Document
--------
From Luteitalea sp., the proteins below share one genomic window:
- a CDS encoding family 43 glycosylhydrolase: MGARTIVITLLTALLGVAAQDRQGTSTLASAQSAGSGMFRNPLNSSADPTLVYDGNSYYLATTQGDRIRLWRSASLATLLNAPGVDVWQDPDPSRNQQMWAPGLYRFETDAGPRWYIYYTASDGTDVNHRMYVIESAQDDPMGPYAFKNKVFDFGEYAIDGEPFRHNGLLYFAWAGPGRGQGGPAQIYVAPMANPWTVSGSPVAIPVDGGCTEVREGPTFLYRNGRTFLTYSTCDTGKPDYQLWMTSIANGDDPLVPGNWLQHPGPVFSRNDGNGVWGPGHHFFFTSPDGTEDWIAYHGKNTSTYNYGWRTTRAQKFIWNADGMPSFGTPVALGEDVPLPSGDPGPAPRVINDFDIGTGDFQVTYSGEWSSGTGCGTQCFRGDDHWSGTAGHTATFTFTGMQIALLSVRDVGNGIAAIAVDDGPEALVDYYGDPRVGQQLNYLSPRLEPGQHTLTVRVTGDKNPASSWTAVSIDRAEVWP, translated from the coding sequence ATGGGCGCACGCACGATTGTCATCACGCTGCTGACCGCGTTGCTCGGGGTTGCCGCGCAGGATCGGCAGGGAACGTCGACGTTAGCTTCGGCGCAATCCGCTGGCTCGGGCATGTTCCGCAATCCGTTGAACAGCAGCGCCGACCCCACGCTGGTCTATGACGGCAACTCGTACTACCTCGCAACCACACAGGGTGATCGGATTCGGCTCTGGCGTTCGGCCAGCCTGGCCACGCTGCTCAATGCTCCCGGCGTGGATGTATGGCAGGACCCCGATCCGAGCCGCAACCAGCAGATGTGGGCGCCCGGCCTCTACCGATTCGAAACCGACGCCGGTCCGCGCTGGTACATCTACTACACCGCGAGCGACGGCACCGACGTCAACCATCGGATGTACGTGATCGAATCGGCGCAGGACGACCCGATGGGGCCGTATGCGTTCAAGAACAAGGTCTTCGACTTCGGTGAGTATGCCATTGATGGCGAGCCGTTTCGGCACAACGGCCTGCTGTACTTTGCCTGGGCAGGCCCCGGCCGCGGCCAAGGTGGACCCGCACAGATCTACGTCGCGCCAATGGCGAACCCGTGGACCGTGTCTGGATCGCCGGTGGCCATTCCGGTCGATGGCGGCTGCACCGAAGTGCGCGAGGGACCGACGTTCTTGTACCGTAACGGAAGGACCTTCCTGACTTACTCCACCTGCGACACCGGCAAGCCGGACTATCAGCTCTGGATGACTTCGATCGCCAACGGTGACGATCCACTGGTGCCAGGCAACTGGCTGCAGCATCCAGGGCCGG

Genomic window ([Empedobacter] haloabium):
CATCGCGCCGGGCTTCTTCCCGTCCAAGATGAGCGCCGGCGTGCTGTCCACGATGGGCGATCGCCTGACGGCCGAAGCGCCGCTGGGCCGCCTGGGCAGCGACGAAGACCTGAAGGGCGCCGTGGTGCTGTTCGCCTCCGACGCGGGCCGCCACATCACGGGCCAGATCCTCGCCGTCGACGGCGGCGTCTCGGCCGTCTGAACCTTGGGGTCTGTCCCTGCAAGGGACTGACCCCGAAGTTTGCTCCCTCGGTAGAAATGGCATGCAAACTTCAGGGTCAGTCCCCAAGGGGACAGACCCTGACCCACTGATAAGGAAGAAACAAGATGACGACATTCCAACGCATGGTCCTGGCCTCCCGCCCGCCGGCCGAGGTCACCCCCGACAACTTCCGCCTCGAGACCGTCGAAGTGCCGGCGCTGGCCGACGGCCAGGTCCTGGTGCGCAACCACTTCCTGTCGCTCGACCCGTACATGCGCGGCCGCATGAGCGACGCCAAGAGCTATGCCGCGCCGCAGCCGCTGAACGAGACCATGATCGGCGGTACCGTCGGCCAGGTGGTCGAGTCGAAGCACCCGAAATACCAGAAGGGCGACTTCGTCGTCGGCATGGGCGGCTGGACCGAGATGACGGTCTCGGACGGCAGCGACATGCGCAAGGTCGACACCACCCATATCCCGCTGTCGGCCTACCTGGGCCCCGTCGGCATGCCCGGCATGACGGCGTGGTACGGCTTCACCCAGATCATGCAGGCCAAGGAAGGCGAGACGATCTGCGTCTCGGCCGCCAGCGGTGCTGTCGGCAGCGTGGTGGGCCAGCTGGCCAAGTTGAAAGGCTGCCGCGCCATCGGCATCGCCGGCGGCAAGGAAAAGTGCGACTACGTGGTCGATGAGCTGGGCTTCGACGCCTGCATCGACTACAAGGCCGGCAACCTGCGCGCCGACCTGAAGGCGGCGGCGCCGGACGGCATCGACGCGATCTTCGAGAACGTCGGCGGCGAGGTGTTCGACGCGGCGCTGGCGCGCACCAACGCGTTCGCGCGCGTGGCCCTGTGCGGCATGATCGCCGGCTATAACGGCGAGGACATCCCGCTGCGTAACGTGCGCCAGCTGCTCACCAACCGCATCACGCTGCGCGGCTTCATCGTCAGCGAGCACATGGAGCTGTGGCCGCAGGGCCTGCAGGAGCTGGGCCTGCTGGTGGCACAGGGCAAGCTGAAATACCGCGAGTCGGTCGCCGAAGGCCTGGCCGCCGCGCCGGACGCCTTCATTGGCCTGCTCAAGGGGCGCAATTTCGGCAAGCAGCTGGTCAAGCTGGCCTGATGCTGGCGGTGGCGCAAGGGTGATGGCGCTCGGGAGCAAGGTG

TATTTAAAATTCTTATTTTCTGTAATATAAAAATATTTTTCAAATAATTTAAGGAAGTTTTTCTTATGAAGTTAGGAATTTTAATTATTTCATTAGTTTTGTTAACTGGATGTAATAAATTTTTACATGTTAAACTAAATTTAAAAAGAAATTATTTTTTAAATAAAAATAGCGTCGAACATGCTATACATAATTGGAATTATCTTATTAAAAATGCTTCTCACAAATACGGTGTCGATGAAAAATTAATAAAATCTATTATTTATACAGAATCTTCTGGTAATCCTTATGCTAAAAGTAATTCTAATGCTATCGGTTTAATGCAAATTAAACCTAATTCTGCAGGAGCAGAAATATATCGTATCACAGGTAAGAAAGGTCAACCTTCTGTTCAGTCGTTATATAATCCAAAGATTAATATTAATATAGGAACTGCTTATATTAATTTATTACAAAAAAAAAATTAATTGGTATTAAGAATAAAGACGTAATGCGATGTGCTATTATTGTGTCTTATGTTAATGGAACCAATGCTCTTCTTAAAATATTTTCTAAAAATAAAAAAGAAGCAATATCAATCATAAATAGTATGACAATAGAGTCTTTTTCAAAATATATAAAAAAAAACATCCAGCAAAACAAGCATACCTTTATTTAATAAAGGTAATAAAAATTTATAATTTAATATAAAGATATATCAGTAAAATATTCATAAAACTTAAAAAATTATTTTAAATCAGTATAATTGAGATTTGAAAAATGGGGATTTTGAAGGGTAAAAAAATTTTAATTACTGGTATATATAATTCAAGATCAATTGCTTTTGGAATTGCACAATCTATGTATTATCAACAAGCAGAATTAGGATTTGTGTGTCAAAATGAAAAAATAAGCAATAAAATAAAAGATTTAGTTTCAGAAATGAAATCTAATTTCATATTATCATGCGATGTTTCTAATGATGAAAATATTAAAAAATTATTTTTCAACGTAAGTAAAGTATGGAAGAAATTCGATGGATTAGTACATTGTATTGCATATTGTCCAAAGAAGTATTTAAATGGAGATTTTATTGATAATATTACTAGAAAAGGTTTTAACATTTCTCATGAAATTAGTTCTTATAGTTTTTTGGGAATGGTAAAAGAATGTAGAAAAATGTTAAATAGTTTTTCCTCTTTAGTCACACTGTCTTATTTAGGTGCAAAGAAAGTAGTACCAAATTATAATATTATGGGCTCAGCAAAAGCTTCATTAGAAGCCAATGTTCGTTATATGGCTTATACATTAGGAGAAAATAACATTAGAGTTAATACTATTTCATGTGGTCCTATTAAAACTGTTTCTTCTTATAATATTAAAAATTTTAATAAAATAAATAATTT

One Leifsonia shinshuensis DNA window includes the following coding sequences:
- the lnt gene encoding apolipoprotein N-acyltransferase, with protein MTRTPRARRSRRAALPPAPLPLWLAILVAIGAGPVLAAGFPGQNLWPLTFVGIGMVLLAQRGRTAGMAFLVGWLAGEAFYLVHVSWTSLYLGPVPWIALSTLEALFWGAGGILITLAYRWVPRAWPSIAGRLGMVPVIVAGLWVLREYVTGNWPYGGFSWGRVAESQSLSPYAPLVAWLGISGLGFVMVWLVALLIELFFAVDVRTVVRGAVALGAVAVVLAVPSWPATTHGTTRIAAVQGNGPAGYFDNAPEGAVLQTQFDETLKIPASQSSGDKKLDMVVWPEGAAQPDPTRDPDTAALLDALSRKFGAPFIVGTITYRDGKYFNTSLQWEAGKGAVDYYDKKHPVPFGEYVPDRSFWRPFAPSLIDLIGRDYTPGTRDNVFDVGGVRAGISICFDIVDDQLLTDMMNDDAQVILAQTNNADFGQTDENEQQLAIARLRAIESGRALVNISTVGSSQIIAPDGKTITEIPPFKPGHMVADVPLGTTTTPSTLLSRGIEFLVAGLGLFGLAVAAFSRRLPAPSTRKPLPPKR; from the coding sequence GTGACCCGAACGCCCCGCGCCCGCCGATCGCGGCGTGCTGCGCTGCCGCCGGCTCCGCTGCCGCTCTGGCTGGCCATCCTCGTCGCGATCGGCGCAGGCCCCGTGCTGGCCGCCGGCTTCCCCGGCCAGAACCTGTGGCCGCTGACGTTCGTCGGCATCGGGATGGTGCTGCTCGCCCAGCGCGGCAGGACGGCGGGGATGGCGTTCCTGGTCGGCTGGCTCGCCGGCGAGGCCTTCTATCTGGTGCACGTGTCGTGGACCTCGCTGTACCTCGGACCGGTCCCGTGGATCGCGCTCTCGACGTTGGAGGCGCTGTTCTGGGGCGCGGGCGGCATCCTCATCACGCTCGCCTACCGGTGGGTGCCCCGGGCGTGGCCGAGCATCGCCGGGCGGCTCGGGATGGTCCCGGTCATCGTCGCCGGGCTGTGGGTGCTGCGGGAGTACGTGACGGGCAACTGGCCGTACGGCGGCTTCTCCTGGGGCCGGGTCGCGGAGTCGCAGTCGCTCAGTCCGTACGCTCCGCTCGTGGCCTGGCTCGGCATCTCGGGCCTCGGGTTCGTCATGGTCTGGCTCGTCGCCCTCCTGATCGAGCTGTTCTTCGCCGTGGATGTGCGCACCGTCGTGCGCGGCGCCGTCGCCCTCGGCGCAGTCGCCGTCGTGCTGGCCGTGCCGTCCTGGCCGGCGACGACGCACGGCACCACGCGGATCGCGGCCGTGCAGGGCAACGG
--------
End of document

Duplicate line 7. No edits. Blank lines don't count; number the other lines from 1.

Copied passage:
- the lnt gene encoding apolipoprotein N-acyltransferase, with protein MTRTPRARRSRRAALPPAPLPLWLAILVAIGAGPVLAAGFPGQNLWPLTFVGIGMVLLAQRGRTAGMAFLVGWLAGEAFYLVHVSWTSLYLGPVPWIALSTLEALFWGAGGILITLAYRWVPRAWPSIAGRLGMVPVIVAGLWVLREYVTGNWPYGGFSWGRVAESQSLSPYAPLVAWLGISGLGFVMVWLVALLIELFFAVDVRTVVRGAVALGAVAVVLAVPSWPATTHGTTRIAAVQGNGPAGYFDNAPEGAVLQTQFDETLKIPASQSSGDKKLDMVVWPEGAAQPDPTRDPDTAALLDALSRKFGAPFIVGTITYRDGKYFNTSLQWEAGKGAVDYYDKKHPVPFGEYVPDRSFWRPFAPSLIDLIGRDYTPGTRDNVFDVGGVRAGISICFDIVDDQLLTDMMNDDAQVILAQTNNADFGQTDENEQQLAIARLRAIESGRALVNISTVGSSQIIAPDGKTITEIPPFKPGHMVADVPLGTTTTPSTLLSRGIEFLVAGLGLFGLAVAAFSRRLPAPSTRKPLPPKR; from the coding sequence GTGACCCGAACGCCCCGCGCCCGCCGATCGCGGCGTGCTGCGCTGCCGCCGGCTCCGCTGCCGCTCTGGCTGGCCATCCTCGTCGCGATCGGCGCAGGCCCCGTGCTGGCCGCCGGCTTCCCCGGCCAGAACCTGTGGCCGCTGACGTTCGTCGGCATCGGGATGGTGCTGCTCGCCCAGCGCGGCAGGACGGCGGGGATGGCGTTCCTGGTCGGCTGGCTCGCCGGCGAGGCCTTCTATCTGGTGCACGTGTCGTGGACCTCGCTGTACCTCGGACCGGTCCCGTGGATCGCGCTCTCGACGTTGGAGGCGCTGTTCTGGGGCGCGGGCGGCATCCTCATCACGCTCGCCTACCGGTGGGTGCCCCGGGCGTGGCCGAGCATCGCCGGGCGGCTCGGGATGGTCCCGGTCATCGTCGCCGGGCTGTGGGTGCTGCGGGAGTACGTGACGGGCAACTGGCCGTACGGCGGCTTCTCCTGGGGCCGGGTCGCGGAGTCGCAGTCGCTCAGTCCGTACGCTCCGCTCGTGGCCTGGCTCGGCATCTCGGGCCTCGGGTTCGTCATGGTCTGGCTCGTCGCCCTCCTGATCGAGCTGTTCTTCGCCGTGGATGTGCGCACCGTCGTGCGCGGCGCCGTCGCCCTCGGCGCAGTCGCCGTCGTGCTGGCCGTGCCGTCCTGGCCGGCGACGACGCACGGCACCACGCGGATCGCGGCCGTGCAGGGCAACGG